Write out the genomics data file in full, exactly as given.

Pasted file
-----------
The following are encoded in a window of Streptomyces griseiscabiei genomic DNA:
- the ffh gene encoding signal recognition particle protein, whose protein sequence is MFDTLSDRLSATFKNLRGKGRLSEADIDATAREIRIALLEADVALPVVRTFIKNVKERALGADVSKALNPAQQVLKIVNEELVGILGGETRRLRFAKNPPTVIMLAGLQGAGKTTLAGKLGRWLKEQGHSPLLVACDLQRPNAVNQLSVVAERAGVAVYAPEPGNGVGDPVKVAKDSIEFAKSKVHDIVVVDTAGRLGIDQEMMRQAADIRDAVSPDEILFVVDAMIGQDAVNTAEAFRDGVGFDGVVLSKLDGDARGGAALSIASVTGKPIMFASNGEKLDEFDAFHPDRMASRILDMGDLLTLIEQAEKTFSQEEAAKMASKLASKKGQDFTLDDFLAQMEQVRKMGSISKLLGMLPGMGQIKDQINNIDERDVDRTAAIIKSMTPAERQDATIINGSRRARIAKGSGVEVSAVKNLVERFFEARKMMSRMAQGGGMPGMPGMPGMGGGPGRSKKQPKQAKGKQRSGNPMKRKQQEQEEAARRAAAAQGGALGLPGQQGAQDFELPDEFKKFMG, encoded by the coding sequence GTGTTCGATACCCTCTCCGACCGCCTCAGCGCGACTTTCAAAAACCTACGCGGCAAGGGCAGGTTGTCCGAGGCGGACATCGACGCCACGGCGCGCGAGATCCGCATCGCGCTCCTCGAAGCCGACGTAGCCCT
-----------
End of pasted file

The following are encoded in a window of Streptomyces griseiscabiei genomic DNA:
- the ffh gene encoding signal recognition particle protein, whose protein sequence is MFDTLSDRLSATFKNLRGKGRLSEADIDATAREIRIALLEADVALPVVRTFIKNVKERALGADVSKALNPAQQVLKIVNEELVGILGGETRRLRFAKNPPTVIMLAGLQGAGKTTLAGKLGRWLKEQGHSPLLVACDLQRPNAVNQLSVVAERAGVAVYAPEPGNGVGDPVKVAKDSIEFAKSKVHDIVVVDTAGRLGIDQEMMRQAADIRDAVSPDEILFVVDAMIGQDAVNTAEAFRDGVGFDGVVLSKLDGDARGGAALSIASVTGKPIMFASNGEKLDEFDAFHPDRMASRILDMGDLLTLIEQAEKTFSQEEAAKMASKLASKKGQDFTLDDFLAQMEQVRKMGSISKLLGMLPGMGQIKDQINNIDERDVDRTAAIIKSMTPAERQDATIINGSRRARIAKGSGVEVSAVKNLVERFFEARKMMSRMAQGGGMPGMPGMPGMGGGPGRSKKQPKQAKGKQRSGNPMKRKQQEQEEAARRAAAAQGGALGLPGQQGAQDFELPDEFKKFMG, encoded by the coding sequence GTGTTCGATACCCTCTCCGACCGCCTCAGCGCGACTTTCAAAAACCTACGCGGCAAGGGCAGGTTGTCCGAGGCGGACATCGACGCCACGGCGCGCGAGATCCGCATCGCGCTCCTCGAAGCCGACGTAGCCCT